# Are $a$ and $n$ relatively prime?

Suppose that $a$ and $n$ are integers, $n>1$. Prove that the equation $ax\equiv1(\mod n)$ has a solution if and only if $a$ and $n$ are relatively prime. How to solving this problem?

• sorry. I made a mistake. – K.C.S. Apr 9 '14 at 7:36
• Have you any thoughts of your own on this? – Mark Bennet Apr 9 '14 at 7:39

Suppose $ax \equiv 1(\mod n)$, then $ax - 1 = bn$ for some $b \in \mathbb{Z}$. So $1 = ax - bn$. So if $gcd(a,n) > 1$, then $gcd(a,n) | ax$, and $gcd(a,n) | bn$. So $gcd(a,n) | ax - bn = 1$, a contradiction. So $gcd(a,n) = 1$. Conversely, if $gcd(a,n) = 1$, then there are $x, b \in \mathbb{Z}$ such that $ax + bn = 1$. This means $ax \equiv 1(\mod n)$.

So $n \cdot y = a \cdot x - 1$ for some $y$. Rearrange this equation into the definition of $(a,n)=1$.

Consider the set of numbers $pa+qn$. If $M,N$ are numbers of this form so are the numbers $cM+dN$.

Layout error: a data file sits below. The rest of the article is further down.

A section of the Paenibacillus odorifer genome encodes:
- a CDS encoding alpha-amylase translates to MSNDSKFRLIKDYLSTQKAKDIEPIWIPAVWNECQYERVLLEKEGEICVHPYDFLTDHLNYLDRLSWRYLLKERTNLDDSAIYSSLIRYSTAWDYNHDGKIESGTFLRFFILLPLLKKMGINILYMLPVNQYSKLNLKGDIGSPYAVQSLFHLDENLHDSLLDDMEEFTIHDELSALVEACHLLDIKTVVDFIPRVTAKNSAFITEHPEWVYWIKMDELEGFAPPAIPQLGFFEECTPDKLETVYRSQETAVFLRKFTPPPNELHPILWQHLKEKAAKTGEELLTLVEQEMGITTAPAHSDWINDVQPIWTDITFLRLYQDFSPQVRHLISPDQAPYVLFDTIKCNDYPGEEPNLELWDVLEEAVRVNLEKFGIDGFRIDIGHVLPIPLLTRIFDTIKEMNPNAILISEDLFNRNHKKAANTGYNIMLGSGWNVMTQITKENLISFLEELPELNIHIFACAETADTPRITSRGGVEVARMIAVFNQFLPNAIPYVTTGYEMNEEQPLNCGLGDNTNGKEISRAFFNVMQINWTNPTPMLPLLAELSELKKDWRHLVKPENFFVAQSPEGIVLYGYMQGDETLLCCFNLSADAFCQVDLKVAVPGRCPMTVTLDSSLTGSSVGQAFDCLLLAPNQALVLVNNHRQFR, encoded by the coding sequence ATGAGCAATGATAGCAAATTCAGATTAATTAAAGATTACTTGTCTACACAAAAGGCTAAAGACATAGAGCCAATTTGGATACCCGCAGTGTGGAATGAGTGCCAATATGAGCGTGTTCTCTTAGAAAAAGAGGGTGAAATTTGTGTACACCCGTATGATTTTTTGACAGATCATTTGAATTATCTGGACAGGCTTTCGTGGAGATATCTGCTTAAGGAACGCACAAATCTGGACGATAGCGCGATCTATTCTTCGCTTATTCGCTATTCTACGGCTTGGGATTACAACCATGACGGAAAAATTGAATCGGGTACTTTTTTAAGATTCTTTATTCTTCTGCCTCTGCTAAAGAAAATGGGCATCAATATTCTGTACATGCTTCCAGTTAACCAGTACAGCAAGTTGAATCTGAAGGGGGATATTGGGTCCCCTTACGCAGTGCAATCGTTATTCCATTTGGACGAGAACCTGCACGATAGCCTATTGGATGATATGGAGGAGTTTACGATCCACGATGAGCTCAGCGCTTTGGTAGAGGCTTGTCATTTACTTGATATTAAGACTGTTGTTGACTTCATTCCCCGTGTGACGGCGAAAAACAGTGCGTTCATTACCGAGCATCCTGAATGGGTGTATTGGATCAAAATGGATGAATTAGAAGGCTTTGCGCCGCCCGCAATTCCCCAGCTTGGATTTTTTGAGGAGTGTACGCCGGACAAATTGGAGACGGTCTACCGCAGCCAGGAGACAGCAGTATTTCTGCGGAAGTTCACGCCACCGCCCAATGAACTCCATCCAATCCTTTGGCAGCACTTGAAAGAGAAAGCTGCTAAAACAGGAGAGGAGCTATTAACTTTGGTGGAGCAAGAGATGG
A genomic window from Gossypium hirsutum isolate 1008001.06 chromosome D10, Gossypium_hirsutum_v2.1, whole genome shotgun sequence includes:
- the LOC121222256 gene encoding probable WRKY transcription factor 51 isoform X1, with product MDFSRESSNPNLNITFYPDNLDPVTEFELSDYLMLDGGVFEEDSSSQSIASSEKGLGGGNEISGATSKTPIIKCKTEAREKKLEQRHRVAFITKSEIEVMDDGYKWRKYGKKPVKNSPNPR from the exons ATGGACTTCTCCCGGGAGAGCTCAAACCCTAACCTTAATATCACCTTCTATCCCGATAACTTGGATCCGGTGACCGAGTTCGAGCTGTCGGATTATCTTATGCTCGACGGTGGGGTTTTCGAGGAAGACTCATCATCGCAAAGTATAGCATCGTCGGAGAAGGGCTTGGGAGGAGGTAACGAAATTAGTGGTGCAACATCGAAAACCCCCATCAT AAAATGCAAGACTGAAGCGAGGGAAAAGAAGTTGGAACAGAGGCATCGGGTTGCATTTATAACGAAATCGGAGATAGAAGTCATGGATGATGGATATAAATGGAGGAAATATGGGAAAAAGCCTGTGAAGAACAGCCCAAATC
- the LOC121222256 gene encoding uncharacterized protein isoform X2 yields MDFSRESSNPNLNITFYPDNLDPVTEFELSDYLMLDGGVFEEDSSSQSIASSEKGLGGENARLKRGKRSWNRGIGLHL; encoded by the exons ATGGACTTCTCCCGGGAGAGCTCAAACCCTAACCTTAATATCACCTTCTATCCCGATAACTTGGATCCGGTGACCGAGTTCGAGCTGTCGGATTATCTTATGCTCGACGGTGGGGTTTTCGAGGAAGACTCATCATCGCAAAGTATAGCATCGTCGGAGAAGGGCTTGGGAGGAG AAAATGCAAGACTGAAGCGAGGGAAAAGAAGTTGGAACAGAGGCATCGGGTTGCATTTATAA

Now suppose $d$ is the least positive integer expressible in this form, and that $e$ is any positive integer represented in this way. Then $e=sd+r$ with $0\le r \lt d$ and $r=e-sd$ is represented. Since $d$ was the least positive integer and $r\lt d$ we must have $f=0$ and $e=sd$.

Hence any representable positive integer is divisible by $d$. So $a=1\cdot a+0 \cdot n$ is divisible by $d$ and so is $n$. Since $a$ and $n$ are relatively prime, and both are multiples of $d$, we must have $d=1$.

Now if $pa+qn=1$ we have $pa\equiv 1$ mod $n$.

Note this also can be used to show that the hcf $(a,n)=d$ can be represented in the form $pa+qn=d$ in the case that $a$ and $n$ are not relatively prime.

$\exists x\in\Bbb Z\!:\ ax\equiv c\pmod n\!\iff\! \exists x,y\in\Bbb Z\!:\ ax+ny = c\!\overset{\rm\ Bezout}\iff\!\gcd(a,n)\mid c.\$ Let $\ c = 1.$